10-14-16 CO Corn: Nearly 200 Colorado farmers, industry representatives weigh in on EPA’s ‘flawed’ atrazine proposal

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Nearly 200 Colorado farmers, industry representatives weigh in on EPA’s ‘flawed’ atrazine proposal

Standing by more than 7,000 studies that have proven atrazine to be safe, nearly 200 Colorado farmers and representatives of the state’s agriculture industry submitted comments to the Environmental Protection Agency (EPA) in recent weeks regarding its proposal that would effectively ban the long-used herbicide.

In what National Corn Growers Association (NCGA) officials described as a case of supreme irony, a report and proposal from the EPA this summer were highly critical of atrazine, an herbicide that helps reduce soil erosion and runoff, keeping soil healthy and our water clean.

Herbicides like atrazine have significantly changed conservation tillage practices, along with bringing other benefits to the table, and some studies also show that farming without atrazine could cost corn farmers up to $59 per acre.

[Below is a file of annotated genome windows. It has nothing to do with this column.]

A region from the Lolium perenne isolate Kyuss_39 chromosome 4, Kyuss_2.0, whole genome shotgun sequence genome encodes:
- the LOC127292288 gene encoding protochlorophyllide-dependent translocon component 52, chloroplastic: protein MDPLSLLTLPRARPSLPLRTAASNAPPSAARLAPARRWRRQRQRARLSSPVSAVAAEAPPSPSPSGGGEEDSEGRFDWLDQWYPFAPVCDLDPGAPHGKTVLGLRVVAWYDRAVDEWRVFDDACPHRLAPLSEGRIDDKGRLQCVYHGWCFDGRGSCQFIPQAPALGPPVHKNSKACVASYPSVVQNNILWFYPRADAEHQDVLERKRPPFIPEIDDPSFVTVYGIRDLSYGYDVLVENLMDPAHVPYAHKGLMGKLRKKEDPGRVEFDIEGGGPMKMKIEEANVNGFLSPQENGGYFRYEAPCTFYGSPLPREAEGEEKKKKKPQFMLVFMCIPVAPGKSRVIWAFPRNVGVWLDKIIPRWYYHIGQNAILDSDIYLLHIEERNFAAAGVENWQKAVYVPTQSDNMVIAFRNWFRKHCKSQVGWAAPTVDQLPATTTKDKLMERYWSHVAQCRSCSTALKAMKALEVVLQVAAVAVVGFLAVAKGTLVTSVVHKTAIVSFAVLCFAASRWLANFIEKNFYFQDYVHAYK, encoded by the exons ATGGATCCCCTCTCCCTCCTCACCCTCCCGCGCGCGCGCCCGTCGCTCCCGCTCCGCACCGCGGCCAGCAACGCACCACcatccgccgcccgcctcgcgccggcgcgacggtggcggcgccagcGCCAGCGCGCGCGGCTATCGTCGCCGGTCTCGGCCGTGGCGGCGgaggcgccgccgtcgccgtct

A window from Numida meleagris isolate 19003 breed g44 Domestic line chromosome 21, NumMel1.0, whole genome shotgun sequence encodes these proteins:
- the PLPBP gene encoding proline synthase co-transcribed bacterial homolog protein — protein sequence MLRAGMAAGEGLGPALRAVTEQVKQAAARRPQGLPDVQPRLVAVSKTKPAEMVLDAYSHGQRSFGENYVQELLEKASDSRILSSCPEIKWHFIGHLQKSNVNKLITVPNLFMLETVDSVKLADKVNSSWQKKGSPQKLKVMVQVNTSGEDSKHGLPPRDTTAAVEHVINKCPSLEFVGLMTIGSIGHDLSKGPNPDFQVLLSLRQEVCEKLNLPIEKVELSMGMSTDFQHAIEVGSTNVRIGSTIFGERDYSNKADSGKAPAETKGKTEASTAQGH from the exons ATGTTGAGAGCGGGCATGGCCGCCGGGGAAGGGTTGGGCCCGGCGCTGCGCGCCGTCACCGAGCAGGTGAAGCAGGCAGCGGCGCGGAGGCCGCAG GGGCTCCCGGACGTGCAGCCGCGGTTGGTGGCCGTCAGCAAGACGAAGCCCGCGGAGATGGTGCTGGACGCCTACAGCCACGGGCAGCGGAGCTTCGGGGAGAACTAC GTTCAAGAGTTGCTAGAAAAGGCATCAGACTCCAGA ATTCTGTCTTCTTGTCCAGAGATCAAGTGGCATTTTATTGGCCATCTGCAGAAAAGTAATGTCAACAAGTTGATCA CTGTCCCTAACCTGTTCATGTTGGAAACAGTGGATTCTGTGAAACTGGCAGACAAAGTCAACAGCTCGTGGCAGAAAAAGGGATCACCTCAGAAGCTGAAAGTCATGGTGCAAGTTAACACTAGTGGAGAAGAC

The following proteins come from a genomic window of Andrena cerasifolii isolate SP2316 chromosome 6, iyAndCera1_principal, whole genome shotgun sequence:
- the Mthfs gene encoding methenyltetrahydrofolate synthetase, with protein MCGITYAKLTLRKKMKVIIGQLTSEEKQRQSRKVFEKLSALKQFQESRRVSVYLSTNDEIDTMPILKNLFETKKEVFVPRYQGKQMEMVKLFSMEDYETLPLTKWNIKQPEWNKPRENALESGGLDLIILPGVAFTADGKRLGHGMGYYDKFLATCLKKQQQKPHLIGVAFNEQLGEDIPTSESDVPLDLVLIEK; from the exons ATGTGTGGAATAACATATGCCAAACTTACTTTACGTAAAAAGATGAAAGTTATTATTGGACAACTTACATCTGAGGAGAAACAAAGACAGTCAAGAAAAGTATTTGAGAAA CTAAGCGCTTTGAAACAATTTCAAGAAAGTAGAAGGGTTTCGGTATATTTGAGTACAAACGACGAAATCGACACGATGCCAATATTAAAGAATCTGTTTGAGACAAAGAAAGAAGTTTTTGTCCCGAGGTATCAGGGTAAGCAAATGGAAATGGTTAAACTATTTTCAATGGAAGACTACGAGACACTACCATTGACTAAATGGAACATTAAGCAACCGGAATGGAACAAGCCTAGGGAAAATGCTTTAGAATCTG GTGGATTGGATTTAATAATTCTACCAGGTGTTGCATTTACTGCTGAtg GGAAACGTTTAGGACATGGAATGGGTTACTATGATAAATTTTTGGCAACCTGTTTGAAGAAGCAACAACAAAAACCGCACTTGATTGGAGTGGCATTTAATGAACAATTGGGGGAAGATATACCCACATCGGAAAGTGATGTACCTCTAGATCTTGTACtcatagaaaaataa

Prior to the Oct. 5 comment deadline last week, 186 farmers and industry representatives from Colorado expressed opposition to the EPA’s proposal by signing onto petitions, sending postcards and submitting online comments.

Who is Colorado Corn? 
Colorado Corn, based in Greeley, is made up of the Colorado Corn Administrative Committee and the Colorado Corn Growers Association. 
The Colorado Corn Administrative Committee (CCAC) oversees how Colorado’s corn check-off dollars (one penny per bushel of corn produced in Colorado) are spent on research, market development, outreach, education and other various endeavors. 
The Colorado Corn Growers Association (CCGA) is comprised of dues-paying members who are politically active, focusing on policy that impacts corn producers and ag in general. 

See more about the work of the two organizations at www.coloradocorn.com.